- Females: Facial grooming, increased spontaneous activity and salivation were noted in all females at 0.5 h with one exhibiting an apparent equilibrium problem as evidenced by head tilting. Ataxia and slight CNS depression were noted at 2 h, and rigidity and sluggishness at 4 h. Unthriftiness and sluggishness were noted at 24 h. All females appeared normal at 48 h and thereafter.
- Males: Facial grooming, salivation and increased spontaneous activity were noted in two males at 0.5 and 1 h. Slight ataxia and slight CNS depression were noted in 3 males at 2 h. Occassional tremors in one male and withdrawl in one male were also noted at 2 h. All males exhibited rigidity and sluggishness at 4 h. The surviving male appeared normal at 48 h and thereafter.
Body weight:
- Mean body weight gain of the females was 50 g and the body weight of surviving male was 43 g.
Gross pathology:
- Gross pathological findings of the four males that died consisted of gastric hyperemia.
- No gross changes were noted in animals necropsied after 14 day observation period.
Other findings:
None

None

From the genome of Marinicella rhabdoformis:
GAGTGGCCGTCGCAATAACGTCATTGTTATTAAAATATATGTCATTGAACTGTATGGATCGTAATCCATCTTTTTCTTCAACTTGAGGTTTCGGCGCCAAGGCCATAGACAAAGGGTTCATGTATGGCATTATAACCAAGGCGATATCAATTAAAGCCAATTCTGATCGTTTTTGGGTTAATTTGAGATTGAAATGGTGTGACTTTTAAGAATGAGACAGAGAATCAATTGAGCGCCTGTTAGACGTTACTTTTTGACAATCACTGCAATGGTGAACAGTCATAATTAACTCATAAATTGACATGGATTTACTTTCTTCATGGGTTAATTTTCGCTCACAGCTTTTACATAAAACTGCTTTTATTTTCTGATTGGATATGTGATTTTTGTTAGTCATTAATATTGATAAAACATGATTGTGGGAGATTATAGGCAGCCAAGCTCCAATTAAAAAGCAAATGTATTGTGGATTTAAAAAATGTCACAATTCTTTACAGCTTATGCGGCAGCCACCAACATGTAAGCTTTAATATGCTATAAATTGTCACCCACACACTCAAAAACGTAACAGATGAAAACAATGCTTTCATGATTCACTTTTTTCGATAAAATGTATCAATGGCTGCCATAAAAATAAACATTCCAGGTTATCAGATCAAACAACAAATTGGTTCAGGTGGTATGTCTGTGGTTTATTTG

Interpretation of results:
other: not acute toxic
Remarks:
in accordance with EU CLP (EC 1272/2008 and its updates)
Conclusions:
Under the test conditions, the oral LD50 for Rosemary oil is 5000 mg/kg bw in rats. Based on this result, the substance is considered to be not acute toxic via the oral route.
Executive summary:

In an acute oral toxicity (limit test) study, a group of 5 rats/sex/dose were given a single oral dose of Rosemary oil at 5 mL/kg bw. Animals were then observed for mortality, clinical signs and body weight for 14 days and were all sacrificed for macroscopic examination.

Four males were dead at 24 h and one male was sluggish and unthrifty in appearance. Facial grooming, increased spontaneous activity and salivation were noted in all females at 0.5 h with one exhibiting an apparent equilibrium problem as evidenced by head tilting. Ataxia and slight CNS depression were noted at 2 h, and rigidity and sluggishness at 4 h. Unthriftiness and sluggishness were noted at 24 h. All females appeared normal at 48 h and thereafter. Facial grooming, salivation and increased spontaneous activity were noted in two males at 0.5 and 1 h. Slight ataxia and slight CNS depression were noted in 3 males at 2 h. Occassional tremors in one male and withdrawl in one male were also noted at 2 h. All males exhibited rigidity and sluggishness at 4 h. The surviving male appeared normal at 48 h and thereafter. Mean body weight gain of the females was 50 g and the body weight of surviving male was 43 g. Gross pathological findings of the four males that died consisted of gastric hyperemia. No gross changes were noted in animals necropsied after 14 day observation period. In this study, the oral LD50 of test item was 5 mL/kg bw in rats. Under the test conditions, the oral LD50 for Rosemary oil is 5000 mg/kg bw in rats.